When does meiosis occur and how many times does it happen?
I am a bit confused on the whole meiosis progress.What i want to know is- when does meiosis actually take place i.e is it happening all the time in our bodies constantly or is there a specific time when it happens and how many times is this progress repeated?? If it does happen all the time then what happens to the thousands of gametes that are produced from a result of this??Please help.
- Anonymous1 decade agoFavourite answer
If all you are interested in is timing then this is quite easy, but it is different in the two sexes.
There are two phases to meiosis, known as meiosis 1, and 2. During meiosis 1 chromosomes pair and recombination occurs supplying the new chromosomes for the next generation. In meiosis 2, germ cells are produced, each containing a single set of chromosomes (haploid) which are ready to produce the next generation.
In females meiosis 1 occurs during embryonic development. A fixed number of germ cells are produced. At the onset of sexual maturity, meiosis 2 occurs and a mature egg cell is produced - once a month in humans - with the other half of the chromosomes going into another cell called a polar body, is discarded and not used in reproduction. Any egg cells which are not used are lost during menstruation. Once all the reproductive cells have matured and have either been fertilized or not used then she can no longer conceive.
In males, the generation of spermatozoa only occurs after the onset of sexual maturity. They are produced continously, although fertility declines with age. These cells will live in the reproductive tract of males for a limited amount of time, after which they will be broken down by the body's own system destroying old cells. Cells are destroyed after a certain amount of time because of the risk of damage with ageing.
This explanation applies to mammals but throughout the animal kingdom there are many different modes of reproduction some of which are markedly different to that described above.
- 1 decade ago
In biology, meiosis is the process that allows one diploid cell to divide in a special way to generate haploid cells in eukaryotes. The word "meiosis" comes from the Greek meioun, meaning "to make smaller," since it results in a reduction in chromosome number.
Meiosis is essential for sexual reproduction. It therefore occurs in most eukaryotes, including single-celled organisms. A few eukaryotes, notably the Bdelloid rotifers, have lost the ability to carry out meiosis and acquired the ability to reproduce by parthenogenesis. Meiosis does not occur in archaea or prokaryotes, which reproduce by a sexual cell division processes.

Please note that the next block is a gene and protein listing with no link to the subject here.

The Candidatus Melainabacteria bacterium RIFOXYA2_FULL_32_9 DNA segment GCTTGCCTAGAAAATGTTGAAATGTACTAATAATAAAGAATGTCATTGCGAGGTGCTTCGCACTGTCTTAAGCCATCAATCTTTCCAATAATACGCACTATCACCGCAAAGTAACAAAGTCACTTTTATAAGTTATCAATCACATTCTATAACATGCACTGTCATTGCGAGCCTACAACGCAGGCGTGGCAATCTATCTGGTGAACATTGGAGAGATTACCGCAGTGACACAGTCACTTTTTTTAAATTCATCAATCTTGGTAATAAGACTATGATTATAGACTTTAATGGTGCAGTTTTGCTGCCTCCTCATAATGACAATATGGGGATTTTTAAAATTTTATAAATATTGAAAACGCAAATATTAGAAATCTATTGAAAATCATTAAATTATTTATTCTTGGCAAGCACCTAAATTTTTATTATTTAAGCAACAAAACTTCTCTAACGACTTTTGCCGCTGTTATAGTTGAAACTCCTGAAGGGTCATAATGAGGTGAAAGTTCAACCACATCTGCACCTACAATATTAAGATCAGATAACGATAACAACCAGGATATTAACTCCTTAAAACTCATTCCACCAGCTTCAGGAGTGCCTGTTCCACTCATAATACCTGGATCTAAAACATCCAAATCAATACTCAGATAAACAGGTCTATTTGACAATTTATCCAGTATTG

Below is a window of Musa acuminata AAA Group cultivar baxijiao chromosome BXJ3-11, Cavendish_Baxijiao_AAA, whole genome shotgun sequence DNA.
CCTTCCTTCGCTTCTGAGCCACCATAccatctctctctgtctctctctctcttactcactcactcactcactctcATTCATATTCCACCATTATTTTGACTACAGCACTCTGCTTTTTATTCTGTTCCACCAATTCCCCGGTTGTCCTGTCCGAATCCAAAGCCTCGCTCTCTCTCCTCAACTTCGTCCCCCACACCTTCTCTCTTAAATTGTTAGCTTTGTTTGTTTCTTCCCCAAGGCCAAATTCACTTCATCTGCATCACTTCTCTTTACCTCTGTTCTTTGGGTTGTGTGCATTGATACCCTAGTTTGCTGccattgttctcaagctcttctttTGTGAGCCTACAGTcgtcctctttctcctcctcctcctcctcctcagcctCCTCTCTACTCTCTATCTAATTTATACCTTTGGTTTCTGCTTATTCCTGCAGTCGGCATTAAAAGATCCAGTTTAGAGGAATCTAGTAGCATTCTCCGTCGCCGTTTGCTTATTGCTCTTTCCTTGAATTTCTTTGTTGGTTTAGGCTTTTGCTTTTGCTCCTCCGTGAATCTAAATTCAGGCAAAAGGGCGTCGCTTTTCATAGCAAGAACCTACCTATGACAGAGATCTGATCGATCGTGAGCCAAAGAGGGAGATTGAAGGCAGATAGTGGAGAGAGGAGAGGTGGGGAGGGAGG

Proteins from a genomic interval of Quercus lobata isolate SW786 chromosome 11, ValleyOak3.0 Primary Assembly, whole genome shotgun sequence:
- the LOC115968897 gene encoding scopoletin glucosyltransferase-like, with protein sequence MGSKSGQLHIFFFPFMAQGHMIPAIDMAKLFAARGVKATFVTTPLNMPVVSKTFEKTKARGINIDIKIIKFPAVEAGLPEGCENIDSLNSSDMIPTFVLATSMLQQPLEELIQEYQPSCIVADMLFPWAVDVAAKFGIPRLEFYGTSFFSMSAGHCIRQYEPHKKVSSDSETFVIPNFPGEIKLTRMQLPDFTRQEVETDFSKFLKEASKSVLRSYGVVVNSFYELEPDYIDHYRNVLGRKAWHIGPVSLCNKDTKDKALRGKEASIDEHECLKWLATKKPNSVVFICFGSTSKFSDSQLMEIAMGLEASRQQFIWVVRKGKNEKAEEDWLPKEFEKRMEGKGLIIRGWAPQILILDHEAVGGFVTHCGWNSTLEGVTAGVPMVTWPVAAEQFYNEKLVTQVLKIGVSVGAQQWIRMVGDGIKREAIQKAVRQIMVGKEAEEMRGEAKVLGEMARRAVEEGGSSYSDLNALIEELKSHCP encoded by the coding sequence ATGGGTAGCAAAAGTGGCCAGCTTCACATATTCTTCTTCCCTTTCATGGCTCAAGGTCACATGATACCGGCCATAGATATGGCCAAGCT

During meiosis, the genome of a diploid germ cell, which is composed of long segments of DNA called chromosomes, undergoes DNA replication followed by two rounds of division, resulting in haploid cells called gametes. Each gamete contains one complete set of chromosomes, or half of the genetic content of the original cell. These resultant haploid cells can fuse with other haploid cells of the opposite gender or mating type during fertilization to create a new diploid cell, or zygote. Thus, the division mechanism of meiosis is a reciprocal process to the joining of two genomes that occurs at fertilization. Because the chromosomes of each parent undergo genetic recombination during meiosis, each gamete, and thus each zygote, will have a unique genetic blueprint encoded in its DNA. In other words, meiosis is the process that produces genetic variation.
Biochemically, meiosis uses some of the same mechanisms employed during mitosis to accomplish the redistribution of chromosomes. There are several features unique to meiosis, most importantly the pairing and recombination between homologous chromosomes, which enable them to separate from each otherSource(s): http://en.wikipedia.org/wiki/Meiosis
- cucumis_sativusLv 51 decade ago
In females, meiosis occurs in precursor cells known as oogonia that divide twice into oocytes. These stem cells stop at the diplotene stage of meiosis I and lay dormant within a protective shell of somatic cells called the follicle. Follicles begin growth at a steady pace in a process known as folliculogenesis, and a small number enter the menstrual cycle. Menstruated oocytes continue meiosis I and arrest at meiosis II until fertilization. The process of meiosis in females is called oogenesis.
In males, meiosis occurs in precursor cells known as spermatogonia that divide twice to become sperm. These cells continuously divide without arrest in the seminiferous tubules of the testicles. Sperm is produced at a steady pace. The process of meiosis in males is called spermatogenesis.Source(s): wikipedia